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Windows based python dev thinking switching to Linux

Discussion in 'Linux & Open Source' started by grumpybeard, Jan 10, 2019.

  1. grumpybeard

    Hitman

    Joined: Jul 24, 2009

    Posts: 706

    Location: Lost in Alps

    Hey fellas,

    Been using my main windows 10 pc last year for Python dev for uni stuff and self learning. This pc also used for other productivity and education stuff with ms office.

    Of course with the python and machine learning stuff I’m doing I think it would be good for my skill set to learn Linux command line, scripting and generally work in a Linux environment if I can. What distro would you guys recommend to try Ubuntu, Fedora?

    To safeguard the windows install I’m thinking of buying additional SSD just for the Linux env - Make sense? Thanks for advice to this Linux newbie, cheers
     
    Last edited: Jan 10, 2019
  2. masto

    Gangster

    Joined: Apr 29, 2012

    Posts: 104

    Location: Sevenoaks

    Hi grumpybeard,

    I'd suggest using a Debain based distro like Ubuntu, or Linux Mint, to start with.

    What I tend to do when dual booting a machine is have a separate drive like you mentioned - when doing the install I unplug the Windows SSD, install Linux onto the second SSD, then plug the Windows one back in and use the BIOS boot options to choose what to run on startup. You can have a boot manager handle things and it generally works fine, but I've had issues in the past with the Windows boot getting trashed so like to keep the two environments completely separate. It also keeps things simple if you decide you don't want to stick with running both - you can just wipe the Linux SSD for example and revert to just running Windows.

    Another, simpler, option to consider is playing around with the WSL in Windows 10 - this lets you run a Linux shell within Windows. It'll give you access to Linux command line tools without having to install a full environment. I've used both approaches (my work is infrastructure / devops type stuff, mainly revolving around databases) and while the WSL does have some limitations, for Python development and scripting it's not too bad. It's also quite nice to use as a native ssh client into headless VMs - I use Hyper-V running CentOS with the Ubuntu WSL as my client shell. Some things I just can't do within the WSL so a VM is needed.

    The other option is just use a VM to run a full Linux desktop under Windows.

    It all depends on what you're trying to learn. If you want to get accustomed to the shell, do some scripting etc, then the WSL is probably a good first step. If you want to play with different desktop environments and mess around with a full Linux environment you could just start with a VM. From what you've said, I'm not sure you need to set up a dual boot environment...
     
  3. grumpybeard

    Hitman

    Joined: Jul 24, 2009

    Posts: 706

    Location: Lost in Alps

    Hey Mastodon, thanks a lot for the input, appreciate your time to that that and sounds like all good suggestions.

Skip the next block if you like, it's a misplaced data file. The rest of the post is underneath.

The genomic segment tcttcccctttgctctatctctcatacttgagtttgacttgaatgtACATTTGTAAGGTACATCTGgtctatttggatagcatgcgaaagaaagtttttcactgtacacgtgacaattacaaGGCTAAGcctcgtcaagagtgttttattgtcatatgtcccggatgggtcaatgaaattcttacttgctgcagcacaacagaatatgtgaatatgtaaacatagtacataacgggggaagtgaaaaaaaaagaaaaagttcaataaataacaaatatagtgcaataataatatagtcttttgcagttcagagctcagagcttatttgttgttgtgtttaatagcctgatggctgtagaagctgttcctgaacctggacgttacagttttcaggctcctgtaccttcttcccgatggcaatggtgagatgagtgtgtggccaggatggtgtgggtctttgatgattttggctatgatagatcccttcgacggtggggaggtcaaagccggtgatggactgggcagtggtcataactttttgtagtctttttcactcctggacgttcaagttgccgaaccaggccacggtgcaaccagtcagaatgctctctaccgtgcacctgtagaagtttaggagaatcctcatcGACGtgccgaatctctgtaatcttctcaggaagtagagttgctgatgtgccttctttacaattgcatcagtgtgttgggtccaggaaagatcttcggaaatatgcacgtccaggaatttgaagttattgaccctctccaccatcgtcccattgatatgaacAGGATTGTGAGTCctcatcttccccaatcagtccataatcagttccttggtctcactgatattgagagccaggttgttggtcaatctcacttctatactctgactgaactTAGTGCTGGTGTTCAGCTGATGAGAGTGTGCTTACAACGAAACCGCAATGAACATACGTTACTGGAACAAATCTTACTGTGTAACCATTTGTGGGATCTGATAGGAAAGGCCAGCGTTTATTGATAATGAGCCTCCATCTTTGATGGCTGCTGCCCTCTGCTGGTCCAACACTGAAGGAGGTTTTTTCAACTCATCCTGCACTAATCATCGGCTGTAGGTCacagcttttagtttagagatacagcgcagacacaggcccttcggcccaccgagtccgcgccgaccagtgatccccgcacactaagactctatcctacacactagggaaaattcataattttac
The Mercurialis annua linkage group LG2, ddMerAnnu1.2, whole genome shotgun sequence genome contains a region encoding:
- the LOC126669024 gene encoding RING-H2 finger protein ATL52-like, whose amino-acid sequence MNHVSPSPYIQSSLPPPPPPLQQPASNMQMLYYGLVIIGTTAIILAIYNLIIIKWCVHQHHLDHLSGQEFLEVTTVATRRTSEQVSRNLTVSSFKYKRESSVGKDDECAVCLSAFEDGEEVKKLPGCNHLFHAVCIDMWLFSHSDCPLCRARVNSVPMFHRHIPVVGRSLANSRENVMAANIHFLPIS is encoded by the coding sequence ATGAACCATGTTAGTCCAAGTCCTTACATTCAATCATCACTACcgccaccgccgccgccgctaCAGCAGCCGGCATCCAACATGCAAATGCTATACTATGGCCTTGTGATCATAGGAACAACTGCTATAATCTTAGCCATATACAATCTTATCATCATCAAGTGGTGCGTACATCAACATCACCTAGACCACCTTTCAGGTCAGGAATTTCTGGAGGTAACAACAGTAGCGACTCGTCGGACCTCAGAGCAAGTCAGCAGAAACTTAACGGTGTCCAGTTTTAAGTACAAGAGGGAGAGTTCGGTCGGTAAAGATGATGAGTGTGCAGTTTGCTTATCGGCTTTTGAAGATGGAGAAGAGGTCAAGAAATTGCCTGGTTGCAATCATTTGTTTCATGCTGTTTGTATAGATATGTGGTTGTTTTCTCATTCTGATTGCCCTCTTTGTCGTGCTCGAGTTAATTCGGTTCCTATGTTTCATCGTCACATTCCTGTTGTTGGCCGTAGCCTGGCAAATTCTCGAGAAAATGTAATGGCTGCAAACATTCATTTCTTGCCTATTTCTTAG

I really would like to protect the windows install, as it has a lot of stuff setup for sim racing and would be a pita to redo.

    I’ve been playing with elasticstack (elasticksearch, Logstash, Kibana), hosted in cloud, but might want to play with local install. Also interested in looking at some devops stuff including docker and kubernetes. All on top of machine learning where I need to extract max possible perf from pc and so was thinking that native explicit Linux install best? As I’d like to upgrade hardware to max cores available (threadripper or see what zen 2 brings this summer) also thinking Linux install best to make best use.

    I have no probs with buying additional dedicated ssd and switching between os at boot. What do you think? Cheers :)
     
  4. grumpybeard

    Hitman

    Joined: Jul 24, 2009

    Posts: 706

    Location: Lost in Alps

    Saw a Samsung evo m.2 SSID 500gb with 30chf off so gone for that, will play with installing a distro.

    Any pref between Ubuntu, fedora and mint for my use case?
     
  5. masto

    Gangster

    Joined: Apr 29, 2012

    Posts: 104

    Location: Sevenoaks

    Well, if performance is a consideration then it'd make sense to do a native install and not mess with VMs. And while you can mess around with containers inside a VM it's not going to perform as well.

    As I mentioned, it depends on what you want to do. From the sounds of it you'll benefit from just going straight to a full installation on a separate SSD.

    I'm partial to Mint. At the end of the day it doesn't really matter that much - you can run whatever desktop environment (e.g. Cinnamon) you like on top of Ubuntu. Maybe download a few distros and run them from live USB sticks to get a feel for each before you decide which one to start with.

    If you think you'll ever run Steam on Linux, then it's recommended to stick with Ubuntu or a derivative like Mint.

    Good luck!
     
  6. grumpybeard

    Hitman

    Joined: Jul 24, 2009

    Posts: 706

    Location: Lost in Alps

    Cheers Masto, appreciate the pointers, look fwd to exploring
     
  7. opethdisciple

    Capodecina

    Joined: May 18, 2010

    Posts: 17,399

    Location: London

    I've settled on Fedora.

    They will all do a similar job. Pick what ever you like.

    Ubuntu 18.10 was unstable on both my PC's. (One AMD rig and one Intel/Nvidia)

    Fedora no issues.

    Haven't tried Mint but admit it does look nice.

    ---

    Maybe give Mint a go first.
     
  8. Sp00n

    Capodecina

    Joined: Oct 18, 2002

    Posts: 18,037

    Location: Brighton

    Or maybe try the more stable LTS 18.04 :)

    I would just use virtualbox, that way you can try out all the things with very minimal effort as opposed to a separate HDD or dual booting.
     
  9. grumpybeard

    Hitman

    Joined: Jul 24, 2009

    Posts: 706

    Location: Lost in Alps

    Typing this using Mint from live USB install, liking it so far - looking fwd to getting my dev IDEs onto here and seeing how this goes as my daily os
     
  10. Cromulent

    Mobster

    Joined: Nov 1, 2007

    Posts: 2,898

    I do all of my Python development work on Linux, but I'm the opposite. I run Linux in a VMWare Workstation Pro 15 virtual machine and leave Windows 10 as my primary day to day operating systems. Having said that I do run a few Linux servers in the cloud, so I'm pretty comfortable with Linux. If you want any advice, then I can help you get set up in Linux.